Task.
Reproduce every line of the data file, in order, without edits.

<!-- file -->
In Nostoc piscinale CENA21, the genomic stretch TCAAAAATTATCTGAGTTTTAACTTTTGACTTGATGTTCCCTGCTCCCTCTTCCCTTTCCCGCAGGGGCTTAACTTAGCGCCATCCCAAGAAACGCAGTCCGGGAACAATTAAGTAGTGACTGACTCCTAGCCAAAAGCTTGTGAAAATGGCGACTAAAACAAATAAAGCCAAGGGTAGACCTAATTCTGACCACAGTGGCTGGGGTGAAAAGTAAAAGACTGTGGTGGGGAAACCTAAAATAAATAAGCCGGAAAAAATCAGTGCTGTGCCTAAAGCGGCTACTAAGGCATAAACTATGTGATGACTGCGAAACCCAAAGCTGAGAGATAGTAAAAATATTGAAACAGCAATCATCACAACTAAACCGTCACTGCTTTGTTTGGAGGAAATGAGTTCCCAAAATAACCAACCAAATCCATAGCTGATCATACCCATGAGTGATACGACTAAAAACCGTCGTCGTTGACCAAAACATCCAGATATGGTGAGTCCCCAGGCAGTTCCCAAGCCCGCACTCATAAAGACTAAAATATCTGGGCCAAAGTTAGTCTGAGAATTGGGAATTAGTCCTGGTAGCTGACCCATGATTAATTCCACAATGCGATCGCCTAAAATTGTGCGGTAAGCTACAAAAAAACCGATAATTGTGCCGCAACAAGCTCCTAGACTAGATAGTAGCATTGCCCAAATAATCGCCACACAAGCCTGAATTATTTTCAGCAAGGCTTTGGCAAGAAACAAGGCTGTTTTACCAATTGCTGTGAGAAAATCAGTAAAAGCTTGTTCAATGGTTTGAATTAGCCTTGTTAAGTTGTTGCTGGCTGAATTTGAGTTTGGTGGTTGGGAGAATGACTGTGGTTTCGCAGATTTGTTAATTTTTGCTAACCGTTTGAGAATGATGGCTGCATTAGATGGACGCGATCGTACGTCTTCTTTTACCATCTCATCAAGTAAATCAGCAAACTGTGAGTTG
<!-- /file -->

In Nostoc piscinale CENA21, the genomic stretch TCAAAAATTATCTGAGTTTTAACTTTTGACTTGATGTTCCCTGCTCCCTCTTCCCTTTCCCGCAGGGGCTTAACTTAGCGCCATCCCAAGAAACGCAGTCCGGGAACAATTAAGTAGTGACTGACTCCTAGCCAAAAGCTTGTGAAAATGGCGACTAAAACAAATAAAGCCAAGGGTAGACCTAATTCTGACCACAGTGGCTGGGGTGAAAAGTAAAAGACTGTGGTGGGGAAACCTAAAATAAATAAGCCGGAAAAAATCAGTGCTGTGCCTAAAGCGGCTACTAAGGCATAAACTATGTGATGACTGCGAAACCCAAAGCTGAGAGATAGTAAAAATATTGAAACAGCAATCATCACAACTAAACCGTCACTGCTTTGTTTGGAGGAAATGAGTTCCCAAAATAACCAACCAAATCCATAGCTGATCATACCCATGAGTGATACGACTAAAAACCGTCGTCGTTGACCAAAACATCCAGATATGGTGAGTCCCCAGGCAGTTCCCAAGCCCGCACTCATAAAGACTAAAATATCTGGGCCAAAGTTAGTCTGAGAATTGGGAATTAGTCCTGGTAGCTGACCCATGATTAATTCCACAATGCGATCGCCTAAAATTGTGCGGTAAGCTACAAAAAAACCGATAATTGTGCCGCAACAAGCTCCTAGACTAGATAGTAGCATTGCCCAAATAATCGCCACACAAGCCTGAATTATTTTCAGCAAGGCTTTGGCAAGAAACAAGGCTGTTTTACCAATTGCTGTGAGAAAATCAGTAAAAGCTTGTTCAATGGTTTGAATTAGCCTTGTTAAGTTGTTGCTGGCTGAATTTGAGTTTGGTGGTTGGGAGAATGACTGTGGTTTCGCAGATTTGTTAATTTTTGCTAACCGTTTGAGAATGATGGCTGCATTAGATGGACGCGATCGTACGTCTTCTTTTACCATCTCATCAAGTAAATCAGCAAACTGTGAGTTG